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Author Nitta, Y.; Matsui, S.; Kato, Y.; Kaga, Y.; Sugimoto, K.; Sugie, A.
Title (up) Analysing the evolutional and functional differentiation of four types of Daphnia magna cryptochrome in Drosophila circadian clock Type Journal Article
Year 2019 Publication Scientific Reports Abbreviated Journal Sci Rep
Volume 9 Issue 1 Pages 8857
Keywords Animals
Abstract Cryptochrome (CRY) plays an important role in the input of circadian clocks in various species, but gene copies in each species are evolutionarily divergent. Type I CRYs function as a photoreceptor molecule in the central clock, whereas type II CRYs directly regulate the transcriptional activity of clock proteins. Functions of other types of animal CRYs in the molecular clock remain unknown. The water flea Daphnia magna contains four Cry genes. However, it is still difficult to analyse these four genes. In this study, we took advantage of powerful genetic resources available from Drosophila to investigate evolutionary and functional differentiation of CRY proteins between the two species. We report differences in subcellular localisation of each D. magna CRY protein when expressed in the Drosophila clock neuron. Circadian rhythm behavioural experiments revealed that D. magna CRYs are not functionally conserved in the Drosophila molecular clock. These findings provide a new perspective on the evolutionary conservation of CRY, as functions of the four D. magna CRY proteins have diverse subcellular localisation levels. Furthermore, molecular clocks of D. magna have been evolutionarily differentiated from those of Drosophila. This study highlights the extensive functional diversity existing among species in their complement of Cry genes.
Address Brain Research Institute, Niigata University, Niigata, Japan. atsushi.sugie@bri.niigata-u.ac.jp
Corporate Author Thesis
Publisher Place of Publication Editor
Language English Summary Language Original Title
Series Editor Series Title Abbreviated Series Title
Series Volume Series Issue Edition
ISSN 2045-2322 ISBN Medium
Area Expedition Conference
Notes PMID:31222139; PMCID:PMC6586792 Approved no
Call Number GFZ @ kyba @ Serial 2579
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Author Liu, J.; Cai, J.; Lin, S.; Zhao, J.
Title (up) Analysis of Factors Affecting a Driver’s Driving Speed Selection in Low Illumination Type Journal Article
Year 2020 Publication Journal of Advanced Transportation Abbreviated Journal Journal of Advanced Transportation
Volume 2020 Issue Pages Article ID 2817801
Keywords Public Safety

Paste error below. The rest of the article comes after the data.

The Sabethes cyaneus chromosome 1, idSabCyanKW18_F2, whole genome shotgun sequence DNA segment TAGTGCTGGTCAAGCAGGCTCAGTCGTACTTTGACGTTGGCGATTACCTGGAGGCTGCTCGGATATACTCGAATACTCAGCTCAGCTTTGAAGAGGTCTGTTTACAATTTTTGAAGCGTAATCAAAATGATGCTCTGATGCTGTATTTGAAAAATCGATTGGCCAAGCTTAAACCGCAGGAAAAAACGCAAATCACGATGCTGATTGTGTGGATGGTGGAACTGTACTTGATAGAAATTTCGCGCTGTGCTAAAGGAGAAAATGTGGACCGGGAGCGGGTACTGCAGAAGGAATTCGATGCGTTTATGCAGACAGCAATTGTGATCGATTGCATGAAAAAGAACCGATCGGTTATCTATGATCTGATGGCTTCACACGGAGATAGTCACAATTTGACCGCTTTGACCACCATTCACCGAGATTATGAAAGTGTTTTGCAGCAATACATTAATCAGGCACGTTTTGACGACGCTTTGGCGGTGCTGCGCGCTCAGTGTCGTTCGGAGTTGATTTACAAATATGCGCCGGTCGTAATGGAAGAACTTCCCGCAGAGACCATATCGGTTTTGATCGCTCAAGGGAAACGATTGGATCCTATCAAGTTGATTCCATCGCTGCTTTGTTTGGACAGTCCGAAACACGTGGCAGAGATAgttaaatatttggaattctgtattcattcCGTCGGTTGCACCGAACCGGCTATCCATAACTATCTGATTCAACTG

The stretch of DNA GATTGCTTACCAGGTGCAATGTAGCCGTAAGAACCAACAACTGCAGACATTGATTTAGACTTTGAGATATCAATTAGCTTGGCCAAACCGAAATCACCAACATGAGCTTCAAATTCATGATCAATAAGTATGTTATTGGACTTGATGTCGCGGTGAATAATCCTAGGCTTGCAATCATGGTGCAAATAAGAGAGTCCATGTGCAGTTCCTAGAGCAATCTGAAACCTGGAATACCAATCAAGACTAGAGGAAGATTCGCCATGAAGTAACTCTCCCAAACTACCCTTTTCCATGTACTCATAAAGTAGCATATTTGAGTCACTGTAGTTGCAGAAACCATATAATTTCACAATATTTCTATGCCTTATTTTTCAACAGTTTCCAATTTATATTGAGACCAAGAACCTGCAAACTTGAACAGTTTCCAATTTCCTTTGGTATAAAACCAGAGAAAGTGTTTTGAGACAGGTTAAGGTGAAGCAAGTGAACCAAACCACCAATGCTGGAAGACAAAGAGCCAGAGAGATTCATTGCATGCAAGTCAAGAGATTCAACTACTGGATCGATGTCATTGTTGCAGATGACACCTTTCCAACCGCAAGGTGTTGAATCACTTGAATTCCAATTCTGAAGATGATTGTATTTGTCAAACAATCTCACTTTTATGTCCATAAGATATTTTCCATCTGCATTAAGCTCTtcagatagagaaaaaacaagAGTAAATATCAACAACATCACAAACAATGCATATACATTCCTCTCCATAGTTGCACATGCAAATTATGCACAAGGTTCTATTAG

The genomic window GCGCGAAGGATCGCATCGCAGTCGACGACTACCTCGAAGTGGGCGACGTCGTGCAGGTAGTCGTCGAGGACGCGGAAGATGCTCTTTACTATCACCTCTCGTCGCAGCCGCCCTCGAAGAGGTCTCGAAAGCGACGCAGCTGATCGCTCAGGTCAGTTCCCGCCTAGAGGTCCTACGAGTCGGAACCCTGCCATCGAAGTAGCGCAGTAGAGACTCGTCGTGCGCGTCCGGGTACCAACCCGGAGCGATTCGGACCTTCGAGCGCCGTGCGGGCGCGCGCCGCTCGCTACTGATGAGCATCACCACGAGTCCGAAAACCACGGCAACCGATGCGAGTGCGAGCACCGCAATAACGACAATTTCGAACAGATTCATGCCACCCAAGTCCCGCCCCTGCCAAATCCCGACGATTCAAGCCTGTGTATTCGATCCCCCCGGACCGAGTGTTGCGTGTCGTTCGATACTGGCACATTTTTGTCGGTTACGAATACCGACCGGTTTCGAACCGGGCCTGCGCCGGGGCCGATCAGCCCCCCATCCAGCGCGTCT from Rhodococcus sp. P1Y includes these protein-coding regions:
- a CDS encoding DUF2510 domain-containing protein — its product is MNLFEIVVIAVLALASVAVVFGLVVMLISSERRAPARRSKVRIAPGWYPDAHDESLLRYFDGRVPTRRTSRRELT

Abstract To better understand a driver’s driving speed selection behaviour in low illumination, a self-designed questionnaire was applied to investigate driving ability in low illumination, and the influencing factors of low-illumination driving speed selection behaviour were discussed from the driver’s perspective. The reliability and validity of 243 questionnaires were tested, and multiple linear regression was used to analyse the comprehensive influence of demographic variables, driving speed in a low-illumination environment with street lights and driving ability on speed selection behaviour in low illumination without street lights. Pearson’s correlation test showed that there was no correlation among age, education, accidents in the past 3 years, and speed selection behaviour in low illumination, but gender, driving experience, number of night-driving days per week, and average annual mileage were significantly correlated with speed selection behaviour. In a low-illumination environment, driving ability has a significant influence on a driver’s speed selection behaviour. Technical driving ability under low-illumination conditions of street lights has the greatest influence on speed selection behaviour on a road with a speed limit of 120 km/h (β = 0.51). Risk perception ability has a significant negative impact on speed selection behaviour on roads with speed limits of 80 km/h and 120 km/h (β = −0.25 and β = −0.34, respectively). Driving speed in night-driving environment with street lights also has a positive influence on speed selection behaviour in low illumination (β = 0.61; β = 0.28; β = 0.37).
Address
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Language Summary Language Original Title
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Series Volume Series Issue Edition
ISSN 0197-6729 ISBN Medium
Area Expedition Conference
Notes Approved no
Call Number GFZ @ kyba @ Serial 2913
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Author Żagan, W.,; Skarżyński, K.
Title (up) Analysis of light pollution from floodlighting: Is there a different approach to floodlighting? Type Journal Article
Year 2017 Publication Light and Engineering Abbreviated Journal
Volume 25 Issue 1 Pages 75-82
Keywords LED lighting